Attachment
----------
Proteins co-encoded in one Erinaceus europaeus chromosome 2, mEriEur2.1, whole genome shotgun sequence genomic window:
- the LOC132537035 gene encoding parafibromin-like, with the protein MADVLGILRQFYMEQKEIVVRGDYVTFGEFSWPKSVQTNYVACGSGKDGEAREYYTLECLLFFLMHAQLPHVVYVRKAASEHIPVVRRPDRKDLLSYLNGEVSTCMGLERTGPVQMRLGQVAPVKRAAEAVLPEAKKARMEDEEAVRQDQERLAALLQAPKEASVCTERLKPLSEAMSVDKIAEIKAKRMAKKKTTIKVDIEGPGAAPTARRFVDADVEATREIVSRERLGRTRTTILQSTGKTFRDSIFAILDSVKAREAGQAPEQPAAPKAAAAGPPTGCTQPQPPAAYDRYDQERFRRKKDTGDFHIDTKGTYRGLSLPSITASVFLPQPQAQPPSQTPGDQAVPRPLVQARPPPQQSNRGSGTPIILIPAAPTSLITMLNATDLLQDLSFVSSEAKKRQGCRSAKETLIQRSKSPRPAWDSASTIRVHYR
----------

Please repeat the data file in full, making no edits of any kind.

Proteins co-encoded in one Erinaceus europaeus chromosome 2, mEriEur2.1, whole genome shotgun sequence genomic window:
- the LOC132537035 gene encoding parafibromin-like, with the protein MADVLGILRQFYMEQKEIVVRGDYVTFGEFSWPKSVQTNYVACGSGKDGEAREYYTLECLLFFLMHAQLPHVVYVRKAASEHIPVVRRPDRKDLLSYLNGEVSTCMGLERTGPVQMRLGQVAPVKRAAEAVLPEAKKARMEDEEAVRQDQERLAALLQAPKEASVCTERLKPLSEAMSVDKIAEIKAKRMAKKKTTIKVDIEGPGAAPTARRFVDADVEATREIVSRERLGRTRTTILQSTGKTFRDSIFAILDSVKAREAGQAPEQPAAPKAAAAGPPTGCTQPQPPAAYDRYDQERFRRKKDTGDFHIDTKGTYRGLSLPSITASVFLPQPQAQPPSQTPGDQAVPRPLVQARPPPQQSNRGSGTPIILIPAAPTSLITMLNATDLLQDLSFVSSEAKKRQGCRSAKETLIQRSKSPRPAWDSASTIRVHYR